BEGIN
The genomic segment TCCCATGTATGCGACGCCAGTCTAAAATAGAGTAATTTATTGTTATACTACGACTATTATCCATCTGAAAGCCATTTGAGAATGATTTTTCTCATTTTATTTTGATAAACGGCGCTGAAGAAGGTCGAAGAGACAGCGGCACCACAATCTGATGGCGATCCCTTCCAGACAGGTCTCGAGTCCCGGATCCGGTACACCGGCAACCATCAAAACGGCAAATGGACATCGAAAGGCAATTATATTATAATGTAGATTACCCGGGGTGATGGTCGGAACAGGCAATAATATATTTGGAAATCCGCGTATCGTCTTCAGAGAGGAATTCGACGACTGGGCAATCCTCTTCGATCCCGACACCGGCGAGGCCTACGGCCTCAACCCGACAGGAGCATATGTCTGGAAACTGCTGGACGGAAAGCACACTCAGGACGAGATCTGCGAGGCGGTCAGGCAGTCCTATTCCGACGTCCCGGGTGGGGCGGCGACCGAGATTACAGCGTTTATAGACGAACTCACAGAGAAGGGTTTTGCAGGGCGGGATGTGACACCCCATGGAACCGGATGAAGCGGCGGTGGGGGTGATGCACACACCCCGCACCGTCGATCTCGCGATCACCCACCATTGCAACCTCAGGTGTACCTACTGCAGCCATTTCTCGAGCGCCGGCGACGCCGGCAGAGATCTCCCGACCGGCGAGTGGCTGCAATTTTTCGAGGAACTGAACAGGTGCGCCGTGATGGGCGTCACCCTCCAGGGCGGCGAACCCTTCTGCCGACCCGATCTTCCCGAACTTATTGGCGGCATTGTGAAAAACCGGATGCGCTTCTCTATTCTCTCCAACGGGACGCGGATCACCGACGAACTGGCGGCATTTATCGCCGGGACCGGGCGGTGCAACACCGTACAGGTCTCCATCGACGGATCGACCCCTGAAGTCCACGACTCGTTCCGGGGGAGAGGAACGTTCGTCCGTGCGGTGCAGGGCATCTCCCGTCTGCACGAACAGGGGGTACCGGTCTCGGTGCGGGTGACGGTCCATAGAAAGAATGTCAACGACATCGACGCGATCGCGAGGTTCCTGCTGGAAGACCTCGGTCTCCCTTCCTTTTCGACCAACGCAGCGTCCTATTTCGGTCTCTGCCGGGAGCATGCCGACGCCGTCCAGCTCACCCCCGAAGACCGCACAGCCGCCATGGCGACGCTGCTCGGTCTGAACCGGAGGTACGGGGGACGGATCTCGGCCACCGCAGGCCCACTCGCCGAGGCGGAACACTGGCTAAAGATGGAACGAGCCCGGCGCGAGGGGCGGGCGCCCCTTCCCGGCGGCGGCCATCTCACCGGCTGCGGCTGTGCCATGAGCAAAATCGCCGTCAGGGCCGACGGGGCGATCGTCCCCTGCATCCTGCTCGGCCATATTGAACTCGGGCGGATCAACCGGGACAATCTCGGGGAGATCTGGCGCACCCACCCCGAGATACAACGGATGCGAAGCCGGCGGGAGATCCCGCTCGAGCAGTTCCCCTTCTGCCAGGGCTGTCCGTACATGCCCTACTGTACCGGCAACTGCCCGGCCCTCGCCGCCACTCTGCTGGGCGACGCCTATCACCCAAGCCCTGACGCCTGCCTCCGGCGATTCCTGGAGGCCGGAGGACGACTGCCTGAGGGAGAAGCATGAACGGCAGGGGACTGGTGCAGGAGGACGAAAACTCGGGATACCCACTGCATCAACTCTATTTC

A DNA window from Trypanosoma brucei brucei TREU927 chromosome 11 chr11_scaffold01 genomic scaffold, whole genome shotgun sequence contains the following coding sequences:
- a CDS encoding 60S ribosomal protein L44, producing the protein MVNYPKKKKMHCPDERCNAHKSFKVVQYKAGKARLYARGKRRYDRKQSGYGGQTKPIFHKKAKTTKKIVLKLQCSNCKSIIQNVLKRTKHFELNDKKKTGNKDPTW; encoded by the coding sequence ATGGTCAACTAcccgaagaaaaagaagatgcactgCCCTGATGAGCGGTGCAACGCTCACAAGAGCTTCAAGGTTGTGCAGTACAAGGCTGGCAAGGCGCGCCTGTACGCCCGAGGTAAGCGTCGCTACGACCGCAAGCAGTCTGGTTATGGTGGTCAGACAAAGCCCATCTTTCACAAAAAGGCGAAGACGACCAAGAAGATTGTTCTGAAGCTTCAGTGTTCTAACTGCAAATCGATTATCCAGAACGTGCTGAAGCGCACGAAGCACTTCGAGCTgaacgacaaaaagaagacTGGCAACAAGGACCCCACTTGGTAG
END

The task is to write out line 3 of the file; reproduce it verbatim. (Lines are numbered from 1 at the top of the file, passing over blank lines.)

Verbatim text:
- a CDS encoding 60S ribosomal protein L44, producing the protein MVNYPKKKKMHCPDERCNAHKSFKVVQYKAGKARLYARGKRRYDRKQSGYGGQTKPIFHKKAKTTKKIVLKLQCSNCKSIIQNVLKRTKHFELNDKKKTGNKDPTW; encoded by the coding sequence ATGGTCAACTAcccgaagaaaaagaagatgcactgCCCTGATGAGCGGTGCAACGCTCACAAGAGCTTCAAGGTTGTGCAGTACAAGGCTGGCAAGGCGCGCCTGTACGCCCGAGGTAAGCGTCGCTACGACCGCAAGCAGTCTGGTTATGGTGGTCAGACAAAGCCCATCTTTCACAAAAAGGCGAAGACGACCAAGAAGATTGTTCTGAAGCTTCAGTGTTCTAACTGCAAATCGATTATCCAGAACGTGCTGAAGCGCACGAAGCACTTCGAGCTgaacgacaaaaagaagacTGGCAACAAGGACCCCACTTGGTAG